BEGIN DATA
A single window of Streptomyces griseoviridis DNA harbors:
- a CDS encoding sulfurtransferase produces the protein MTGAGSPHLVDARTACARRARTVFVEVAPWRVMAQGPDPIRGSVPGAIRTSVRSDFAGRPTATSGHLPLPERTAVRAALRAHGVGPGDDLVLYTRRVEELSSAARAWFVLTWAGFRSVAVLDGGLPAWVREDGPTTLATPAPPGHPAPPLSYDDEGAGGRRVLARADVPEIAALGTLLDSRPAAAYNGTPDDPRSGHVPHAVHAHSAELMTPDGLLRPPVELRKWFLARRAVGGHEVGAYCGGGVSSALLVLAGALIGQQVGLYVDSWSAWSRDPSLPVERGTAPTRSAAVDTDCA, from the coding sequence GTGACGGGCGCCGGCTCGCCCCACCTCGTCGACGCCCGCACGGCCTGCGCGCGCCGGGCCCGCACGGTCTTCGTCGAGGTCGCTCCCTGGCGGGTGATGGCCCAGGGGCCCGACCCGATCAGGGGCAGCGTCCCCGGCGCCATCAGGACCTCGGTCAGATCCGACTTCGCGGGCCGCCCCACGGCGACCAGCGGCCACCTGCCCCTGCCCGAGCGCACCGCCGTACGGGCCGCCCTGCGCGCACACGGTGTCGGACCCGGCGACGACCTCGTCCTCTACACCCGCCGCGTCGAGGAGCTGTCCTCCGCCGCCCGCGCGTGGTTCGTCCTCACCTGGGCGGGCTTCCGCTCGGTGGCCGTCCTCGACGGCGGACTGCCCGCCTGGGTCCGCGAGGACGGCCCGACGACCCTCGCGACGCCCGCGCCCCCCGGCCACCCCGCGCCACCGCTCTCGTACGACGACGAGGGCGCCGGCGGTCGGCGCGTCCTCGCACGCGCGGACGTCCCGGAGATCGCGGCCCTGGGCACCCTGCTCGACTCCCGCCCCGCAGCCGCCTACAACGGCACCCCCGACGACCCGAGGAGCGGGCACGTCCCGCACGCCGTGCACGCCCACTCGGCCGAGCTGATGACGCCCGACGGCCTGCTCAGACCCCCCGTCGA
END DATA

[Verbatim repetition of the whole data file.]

A single window of Streptomyces griseoviridis DNA harbors:
- a CDS encoding sulfurtransferase produces the protein MTGAGSPHLVDARTACARRARTVFVEVAPWRVMAQGPDPIRGSVPGAIRTSVRSDFAGRPTATSGHLPLPERTAVRAALRAHGVGPGDDLVLYTRRVEELSSAARAWFVLTWAGFRSVAVLDGGLPAWVREDGPTTLATPAPPGHPAPPLSYDDEGAGGRRVLARADVPEIAALGTLLDSRPAAAYNGTPDDPRSGHVPHAVHAHSAELMTPDGLLRPPVELRKWFLARRAVGGHEVGAYCGGGVSSALLVLAGALIGQQVGLYVDSWSAWSRDPSLPVERGTAPTRSAAVDTDCA, from the coding sequence GTGACGGGCGCCGGCTCGCCCCACCTCGTCGACGCCCGCACGGCCTGCGCGCGCCGGGCCCGCACGGTCTTCGTCGAGGTCGCTCCCTGGCGGGTGATGGCCCAGGGGCCCGACCCGATCAGGGGCAGCGTCCCCGGCGCCATCAGGACCTCGGTCAGATCCGACTTCGCGGGCCGCCCCACGGCGACCAGCGGCCACCTGCCCCTGCCCGAGCGCACCGCCGTACGGGCCGCCCTGCGCGCACACGGTGTCGGACCCGGCGACGACCTCGTCCTCTACACCCGCCGCGTCGAGGAGCTGTCCTCCGCCGCCCGCGCGTGGTTCGTCCTCACCTGGGCGGGCTTCCGCTCGGTGGCCGTCCTCGACGGCGGACTGCCCGCCTGGGTCCGCGAGGACGGCCCGACGACCCTCGCGACGCCCGCGCCCCCCGGCCACCCCGCGCCACCGCTCTCGTACGACGACGAGGGCGCCGGCGGTCGGCGCGTCCTCGCACGCGCGGACGTCCCGGAGATCGCGGCCCTGGGCACCCTGCTCGACTCCCGCCCCGCAGCCGCCTACAACGGCACCCCCGACGACCCGAGGAGCGGGCACGTCCCGCACGCCGTGCACGCCCACTCGGCCGAGCTGATGACGCCCGACGGCCTGCTCAGACCCCCCGTCGA